Diarrhea

  • Diagnosis
  • Algorithms
  • Background
  • Lab Tests
  • References
  • Related Content

Indications for Testing

  • Persistent or chronic diarrhea
  • Bloody diarrhea
  • Diarrhea in association with systemic illness
  • Immunocompromised status
  • Returned traveler
  • Hospitalized patient
  • Outbreak identification

Laboratory Testing

Differential Diagnosis

Diarrhea in Healthy Pediatric Patients Testing Algorithm

Diarrhea in Hospitalized Adult Patients Testing Algorithm

Diarrhea in Immunocompromised Hosts Testing Algorithm

Diarrhea in Primary Care Adults Testing Algorithm

Diarrhea in Returned Traveller or Immigrant Testing Algorithm

Diarrhea may be infectious or noninfectious and presents with acute (<14 days) or persistent (>14 days) symptoms. Community-acquired disease is most common. Viruses (norovirus predominates) are the most common cause of acute infectious diarrhea in community dwellers. Bacterial diarrhea represents only ~1-5% of diarrhea cases, and is often associated with clustering of cases or outbreaks. Clostridium difficile cases, while often nosocomially-acquired, are increasing in community dwellers. Parasites are an infrequent or rare cause of acute diarrhea and tend to be sporadic in nature except in at-risk populations (eg, returned travelers, immunocompromised individuals).

Epidemiology

Risk Factors

  • Immunocompromised status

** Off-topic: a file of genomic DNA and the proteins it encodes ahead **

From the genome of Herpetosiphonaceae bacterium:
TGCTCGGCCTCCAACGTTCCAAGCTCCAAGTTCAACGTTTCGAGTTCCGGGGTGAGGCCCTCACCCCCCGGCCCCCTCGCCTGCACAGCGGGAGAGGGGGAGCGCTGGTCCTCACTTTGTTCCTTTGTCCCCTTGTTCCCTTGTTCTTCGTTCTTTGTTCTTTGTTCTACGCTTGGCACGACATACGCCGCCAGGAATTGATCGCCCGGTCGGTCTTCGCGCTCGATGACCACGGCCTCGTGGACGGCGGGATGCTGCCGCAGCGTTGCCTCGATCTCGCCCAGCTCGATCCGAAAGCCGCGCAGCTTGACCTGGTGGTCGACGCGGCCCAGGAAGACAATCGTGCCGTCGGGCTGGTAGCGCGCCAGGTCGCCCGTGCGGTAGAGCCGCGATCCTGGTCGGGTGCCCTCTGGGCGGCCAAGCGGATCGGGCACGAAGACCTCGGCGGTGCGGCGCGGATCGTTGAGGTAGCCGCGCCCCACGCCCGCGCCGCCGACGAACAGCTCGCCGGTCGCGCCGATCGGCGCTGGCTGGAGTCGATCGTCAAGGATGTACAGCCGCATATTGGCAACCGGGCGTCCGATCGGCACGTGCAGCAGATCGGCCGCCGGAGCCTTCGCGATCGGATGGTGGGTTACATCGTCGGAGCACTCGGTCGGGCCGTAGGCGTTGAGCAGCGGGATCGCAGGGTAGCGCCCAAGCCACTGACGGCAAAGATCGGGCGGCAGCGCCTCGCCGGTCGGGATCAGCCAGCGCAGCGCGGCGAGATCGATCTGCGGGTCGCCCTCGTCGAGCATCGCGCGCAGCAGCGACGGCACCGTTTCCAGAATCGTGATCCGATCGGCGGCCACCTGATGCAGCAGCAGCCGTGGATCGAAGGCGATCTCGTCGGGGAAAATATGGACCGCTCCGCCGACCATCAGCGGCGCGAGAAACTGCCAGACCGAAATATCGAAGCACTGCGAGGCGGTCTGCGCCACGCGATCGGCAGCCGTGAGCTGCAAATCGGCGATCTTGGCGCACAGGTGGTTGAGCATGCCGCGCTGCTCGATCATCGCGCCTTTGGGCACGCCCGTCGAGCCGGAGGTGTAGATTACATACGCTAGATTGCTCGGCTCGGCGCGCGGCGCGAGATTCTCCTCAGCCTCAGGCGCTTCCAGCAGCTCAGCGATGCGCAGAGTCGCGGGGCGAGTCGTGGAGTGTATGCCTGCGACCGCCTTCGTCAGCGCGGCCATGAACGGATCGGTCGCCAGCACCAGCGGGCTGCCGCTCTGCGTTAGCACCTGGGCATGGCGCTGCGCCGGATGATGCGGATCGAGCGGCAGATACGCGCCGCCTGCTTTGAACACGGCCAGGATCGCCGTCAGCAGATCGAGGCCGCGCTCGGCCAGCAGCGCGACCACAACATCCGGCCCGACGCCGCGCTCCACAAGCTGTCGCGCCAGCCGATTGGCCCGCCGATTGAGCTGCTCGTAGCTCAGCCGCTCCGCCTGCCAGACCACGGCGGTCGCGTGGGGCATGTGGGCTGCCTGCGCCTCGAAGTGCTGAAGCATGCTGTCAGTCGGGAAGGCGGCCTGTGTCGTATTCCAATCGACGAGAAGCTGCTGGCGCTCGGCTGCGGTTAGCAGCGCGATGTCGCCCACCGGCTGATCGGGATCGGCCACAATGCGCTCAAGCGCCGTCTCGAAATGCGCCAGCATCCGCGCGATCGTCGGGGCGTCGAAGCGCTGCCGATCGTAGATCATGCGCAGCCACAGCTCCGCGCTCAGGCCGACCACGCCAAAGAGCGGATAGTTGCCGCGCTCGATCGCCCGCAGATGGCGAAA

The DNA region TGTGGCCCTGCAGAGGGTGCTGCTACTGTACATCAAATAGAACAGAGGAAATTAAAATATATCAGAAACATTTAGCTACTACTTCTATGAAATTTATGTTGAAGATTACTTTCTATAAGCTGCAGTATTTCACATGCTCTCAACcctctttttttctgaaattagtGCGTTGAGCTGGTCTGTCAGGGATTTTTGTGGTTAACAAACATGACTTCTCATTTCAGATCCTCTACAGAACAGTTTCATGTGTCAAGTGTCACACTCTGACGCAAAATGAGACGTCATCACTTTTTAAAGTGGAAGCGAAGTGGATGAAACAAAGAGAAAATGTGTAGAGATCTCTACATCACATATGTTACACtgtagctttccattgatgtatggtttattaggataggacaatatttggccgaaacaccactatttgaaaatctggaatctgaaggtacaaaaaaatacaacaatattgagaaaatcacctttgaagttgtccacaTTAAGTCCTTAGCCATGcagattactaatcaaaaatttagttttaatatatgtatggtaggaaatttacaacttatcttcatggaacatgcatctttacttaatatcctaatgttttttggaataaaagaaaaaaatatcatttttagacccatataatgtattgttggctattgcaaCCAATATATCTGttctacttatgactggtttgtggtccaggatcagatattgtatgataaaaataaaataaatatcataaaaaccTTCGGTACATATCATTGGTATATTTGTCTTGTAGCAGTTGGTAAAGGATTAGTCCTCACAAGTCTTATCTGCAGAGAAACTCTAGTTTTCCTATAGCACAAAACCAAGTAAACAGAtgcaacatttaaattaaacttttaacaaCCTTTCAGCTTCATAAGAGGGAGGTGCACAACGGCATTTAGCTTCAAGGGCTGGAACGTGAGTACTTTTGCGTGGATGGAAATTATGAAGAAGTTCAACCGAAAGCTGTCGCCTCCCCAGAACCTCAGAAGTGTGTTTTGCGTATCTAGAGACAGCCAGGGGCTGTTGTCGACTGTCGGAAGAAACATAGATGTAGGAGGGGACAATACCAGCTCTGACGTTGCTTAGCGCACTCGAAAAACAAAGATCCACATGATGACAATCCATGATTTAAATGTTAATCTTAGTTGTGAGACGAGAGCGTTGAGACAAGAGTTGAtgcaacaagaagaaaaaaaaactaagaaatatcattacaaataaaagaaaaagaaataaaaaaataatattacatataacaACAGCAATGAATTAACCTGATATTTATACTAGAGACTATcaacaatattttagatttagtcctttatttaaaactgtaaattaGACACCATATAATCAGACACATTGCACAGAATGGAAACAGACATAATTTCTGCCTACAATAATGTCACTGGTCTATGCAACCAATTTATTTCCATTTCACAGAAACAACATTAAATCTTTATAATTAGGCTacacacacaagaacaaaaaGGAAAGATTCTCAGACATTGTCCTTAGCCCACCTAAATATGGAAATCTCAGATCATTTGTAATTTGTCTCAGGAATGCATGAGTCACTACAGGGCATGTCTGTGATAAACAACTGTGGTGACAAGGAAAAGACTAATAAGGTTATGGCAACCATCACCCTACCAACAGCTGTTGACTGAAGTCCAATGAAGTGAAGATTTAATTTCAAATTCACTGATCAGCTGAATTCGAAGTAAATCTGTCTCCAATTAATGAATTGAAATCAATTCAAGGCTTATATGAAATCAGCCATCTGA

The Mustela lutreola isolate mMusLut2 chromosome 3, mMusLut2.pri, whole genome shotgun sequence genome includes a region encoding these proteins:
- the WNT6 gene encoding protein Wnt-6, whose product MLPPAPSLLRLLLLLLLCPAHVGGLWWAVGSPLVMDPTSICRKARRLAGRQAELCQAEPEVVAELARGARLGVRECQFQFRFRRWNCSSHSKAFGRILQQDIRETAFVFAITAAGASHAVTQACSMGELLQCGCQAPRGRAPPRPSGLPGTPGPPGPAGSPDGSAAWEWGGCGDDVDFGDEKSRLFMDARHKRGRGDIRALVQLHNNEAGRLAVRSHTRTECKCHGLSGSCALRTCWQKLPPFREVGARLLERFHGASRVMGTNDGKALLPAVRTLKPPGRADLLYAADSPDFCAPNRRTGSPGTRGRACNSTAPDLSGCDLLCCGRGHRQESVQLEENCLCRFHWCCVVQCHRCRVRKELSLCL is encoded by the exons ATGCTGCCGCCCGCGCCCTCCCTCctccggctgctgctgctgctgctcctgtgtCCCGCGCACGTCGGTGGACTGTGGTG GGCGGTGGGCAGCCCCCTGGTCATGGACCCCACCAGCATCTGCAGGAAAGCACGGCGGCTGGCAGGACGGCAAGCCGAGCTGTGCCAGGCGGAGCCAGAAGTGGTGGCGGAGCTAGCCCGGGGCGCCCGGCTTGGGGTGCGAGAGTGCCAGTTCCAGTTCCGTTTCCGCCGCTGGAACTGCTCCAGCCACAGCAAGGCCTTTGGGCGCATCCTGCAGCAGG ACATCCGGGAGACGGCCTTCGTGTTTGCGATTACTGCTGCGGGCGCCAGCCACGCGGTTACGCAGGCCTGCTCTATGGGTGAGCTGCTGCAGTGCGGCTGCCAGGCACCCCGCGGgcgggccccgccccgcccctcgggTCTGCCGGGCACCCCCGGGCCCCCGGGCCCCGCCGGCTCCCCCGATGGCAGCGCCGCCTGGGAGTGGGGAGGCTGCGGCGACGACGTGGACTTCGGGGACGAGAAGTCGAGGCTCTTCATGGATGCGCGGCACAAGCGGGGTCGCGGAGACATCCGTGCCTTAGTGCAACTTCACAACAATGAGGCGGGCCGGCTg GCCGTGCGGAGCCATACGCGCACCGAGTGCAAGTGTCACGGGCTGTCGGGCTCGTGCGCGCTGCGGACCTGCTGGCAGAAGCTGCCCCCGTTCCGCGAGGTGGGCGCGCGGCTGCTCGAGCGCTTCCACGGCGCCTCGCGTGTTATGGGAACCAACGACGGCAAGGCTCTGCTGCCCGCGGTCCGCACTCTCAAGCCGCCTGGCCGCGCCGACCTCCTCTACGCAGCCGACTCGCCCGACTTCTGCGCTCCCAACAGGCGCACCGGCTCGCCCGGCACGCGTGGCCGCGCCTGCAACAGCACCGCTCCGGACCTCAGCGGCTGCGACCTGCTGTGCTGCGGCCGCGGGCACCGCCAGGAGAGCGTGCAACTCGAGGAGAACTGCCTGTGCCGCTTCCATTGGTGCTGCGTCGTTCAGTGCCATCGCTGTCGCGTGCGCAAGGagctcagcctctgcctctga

• HIV,  primary immunodeficiency
      • Most common organisms include viruses, C. difficile, Campylobacter jejuniSalmonella spp, E. coli, Giardia, Cryptosporidium spp, and microsporidia
    • Transplantation (solid organ and stem cell)
      • Most diarrhea is not infectious
      • When infectious, most common organisms include viruses (norovirus most common), C. difficile, and microsporidia
  • Advanced age (>65 years)
    • Salmonella spp and Shigella spp may require treatment so identification is important
  • Comorbid illnesses (eg, chronic heartliver, or kidney disease; diabetes mellitus)
    • Increased risk of complications (eg, sepsis)
  • Institutional residency
    • Norovirus
  • Daycare setting
    • Norovirus
    • Giardia
    • Cryptosporidium spp
    • Salmonella spp

Clinical Presentation

  • Community-acquired
    • Acute diarrhea (acute gastroenteritis)
      • Duration – 1-14 days
      • Transmission – foodborne, waterborne, or outbreak-associated